Ghost is open source and extremely flexible - meaning you always own the keys to your blogging business, and it won’t suddenly disappear if the platform does. It also means you can create entirely custom publications like Rediverge and Publisher Weekly.
There are other platforms you can choose from including Patreon, Substack and WordPress plugins like Memberful.
If you want to learn more about Ghost vs other platforms, you can check out our handy comparisons. Ultimately - the choice is yours. So be sure to do some research and figure out what suits your business. Once you've done that, take the first leap to get your membership website created.
How much to charge: Pricing strategies
Software companies like ours have been using recurring subscriptions as a model for many years. We’ve made some mistakes, had plenty of successes, and learned a thing or two 😅. Ultimately pricing is important and in order to get it “right” - you have to experiment.
There’s no one-size-fits-all set of advice, since pricing strategies can vary depending on your market or niche, on who you customers are and lots of other factors. However, one word of advice is that most creators tend to undervalue their work, which can lead to economically unsustainable business models or even failure. Patreon actively discourages their users from setting pricing below $5/mo for this very reason.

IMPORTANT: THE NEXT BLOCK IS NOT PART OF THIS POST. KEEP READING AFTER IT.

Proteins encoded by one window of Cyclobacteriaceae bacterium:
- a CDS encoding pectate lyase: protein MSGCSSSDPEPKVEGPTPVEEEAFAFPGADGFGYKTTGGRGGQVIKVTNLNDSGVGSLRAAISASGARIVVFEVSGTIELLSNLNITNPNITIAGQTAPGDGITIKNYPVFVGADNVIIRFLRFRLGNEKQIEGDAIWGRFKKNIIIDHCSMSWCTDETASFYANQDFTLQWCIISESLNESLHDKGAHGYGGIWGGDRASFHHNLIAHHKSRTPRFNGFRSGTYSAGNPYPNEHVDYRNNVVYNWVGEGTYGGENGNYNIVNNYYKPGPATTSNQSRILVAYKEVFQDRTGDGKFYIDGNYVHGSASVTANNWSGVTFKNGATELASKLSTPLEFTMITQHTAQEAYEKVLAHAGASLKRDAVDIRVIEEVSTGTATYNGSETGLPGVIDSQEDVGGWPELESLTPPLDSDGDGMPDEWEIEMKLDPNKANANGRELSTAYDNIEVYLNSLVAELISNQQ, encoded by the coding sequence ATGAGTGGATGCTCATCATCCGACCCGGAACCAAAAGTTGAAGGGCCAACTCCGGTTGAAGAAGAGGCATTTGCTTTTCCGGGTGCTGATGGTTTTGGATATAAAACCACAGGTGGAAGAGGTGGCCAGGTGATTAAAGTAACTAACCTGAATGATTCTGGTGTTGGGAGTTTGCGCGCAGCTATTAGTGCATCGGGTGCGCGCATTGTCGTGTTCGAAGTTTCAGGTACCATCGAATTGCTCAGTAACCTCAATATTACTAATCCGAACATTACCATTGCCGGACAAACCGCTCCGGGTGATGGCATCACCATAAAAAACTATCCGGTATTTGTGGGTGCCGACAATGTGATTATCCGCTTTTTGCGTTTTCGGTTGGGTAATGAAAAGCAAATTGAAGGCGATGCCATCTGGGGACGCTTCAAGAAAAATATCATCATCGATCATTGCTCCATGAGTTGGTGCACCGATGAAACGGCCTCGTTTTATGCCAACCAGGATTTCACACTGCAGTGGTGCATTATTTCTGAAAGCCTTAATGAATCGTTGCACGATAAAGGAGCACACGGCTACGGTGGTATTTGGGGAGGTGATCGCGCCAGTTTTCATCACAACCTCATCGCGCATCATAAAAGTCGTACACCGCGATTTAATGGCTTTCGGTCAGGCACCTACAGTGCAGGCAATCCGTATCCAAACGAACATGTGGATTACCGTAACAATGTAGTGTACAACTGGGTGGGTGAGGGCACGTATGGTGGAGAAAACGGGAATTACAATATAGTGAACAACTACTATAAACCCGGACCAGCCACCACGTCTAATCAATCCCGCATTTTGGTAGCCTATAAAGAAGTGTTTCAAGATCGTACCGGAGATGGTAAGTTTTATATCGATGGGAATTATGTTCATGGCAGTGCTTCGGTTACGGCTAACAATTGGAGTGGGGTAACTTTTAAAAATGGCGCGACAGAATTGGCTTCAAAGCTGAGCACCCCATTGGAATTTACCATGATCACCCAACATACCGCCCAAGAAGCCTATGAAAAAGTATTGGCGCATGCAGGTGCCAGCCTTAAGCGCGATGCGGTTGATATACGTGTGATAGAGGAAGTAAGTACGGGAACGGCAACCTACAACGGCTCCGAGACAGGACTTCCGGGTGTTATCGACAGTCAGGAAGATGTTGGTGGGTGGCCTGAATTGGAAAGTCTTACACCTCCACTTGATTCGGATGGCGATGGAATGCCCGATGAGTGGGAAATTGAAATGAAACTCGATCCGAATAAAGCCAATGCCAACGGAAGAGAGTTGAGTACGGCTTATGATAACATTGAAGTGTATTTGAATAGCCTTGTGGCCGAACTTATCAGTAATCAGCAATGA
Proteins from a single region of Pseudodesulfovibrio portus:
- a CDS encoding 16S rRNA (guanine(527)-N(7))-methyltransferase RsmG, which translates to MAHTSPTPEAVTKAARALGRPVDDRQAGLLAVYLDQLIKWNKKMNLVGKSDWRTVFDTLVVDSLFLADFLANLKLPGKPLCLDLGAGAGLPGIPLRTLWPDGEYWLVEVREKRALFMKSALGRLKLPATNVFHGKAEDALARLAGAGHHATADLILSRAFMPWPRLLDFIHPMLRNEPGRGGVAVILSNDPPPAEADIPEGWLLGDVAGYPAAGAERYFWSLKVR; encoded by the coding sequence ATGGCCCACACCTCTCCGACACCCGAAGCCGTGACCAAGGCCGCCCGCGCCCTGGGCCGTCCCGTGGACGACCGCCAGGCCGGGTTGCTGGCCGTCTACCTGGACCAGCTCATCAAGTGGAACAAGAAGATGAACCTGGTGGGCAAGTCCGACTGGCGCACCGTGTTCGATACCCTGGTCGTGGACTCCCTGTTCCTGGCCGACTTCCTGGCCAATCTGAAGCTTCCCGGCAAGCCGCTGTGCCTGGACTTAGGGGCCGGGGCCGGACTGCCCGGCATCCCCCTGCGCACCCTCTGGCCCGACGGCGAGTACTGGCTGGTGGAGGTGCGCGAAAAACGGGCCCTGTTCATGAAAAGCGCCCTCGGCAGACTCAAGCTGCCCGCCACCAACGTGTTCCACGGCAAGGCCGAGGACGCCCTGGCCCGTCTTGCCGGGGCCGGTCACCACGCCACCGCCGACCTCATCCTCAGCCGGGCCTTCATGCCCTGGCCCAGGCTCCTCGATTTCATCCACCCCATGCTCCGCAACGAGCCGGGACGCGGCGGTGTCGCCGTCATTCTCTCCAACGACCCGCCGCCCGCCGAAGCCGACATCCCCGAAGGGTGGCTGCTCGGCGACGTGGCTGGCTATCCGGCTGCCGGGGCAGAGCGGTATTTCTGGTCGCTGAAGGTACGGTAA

So here’s some questions & ideas to help you get started with your first pricing experiment:
- Think about how much value your content truly has for your members
- Speak to would-be members and your existing audience if you have one
- Figure out what your ambitions are! How many members do you actually want? How much do you want to earn? Use the calculator on our members page.
- Find out what your competitors are charging - or look at similar niches
- Consider using early adopter pricing when you get started with a view to increasing it as your product evolves (this is a great way to test pricing on an ongoing basis)
This report suggests that the majority of membership businesses charge somewhere between $25-49 per month, and B2B membership businesses are more likely to price over $50 than B2C businesses.
Deciding how to price your membership content is important. But it can also be adjusted and tested in the future. So spend some time on this now, and then understand that it will be an ongoing thing to experiment with as you grow.
Invite your existing audience or fans
If you’re already blogging in your niche, or if you have a relevant email list from another project – a great way to get your first customers is to invite everyone who is already familiar with your work. They become your early adopters. If you don’t have an existing audience yet, don't panic – skip to the next section.
Invite everyone on your email subscriber list to join your new membership website by sending them an email, or consider importing some of your biggest fans to your membership site so they have immediate access to free content and can help promote you by word of mouth.
In Ghost you can import any list from other tools such as Mailchimp, Substack or Patreon – and you can even import paid members if you have existing supporters on other platforms.
Working with content access-levels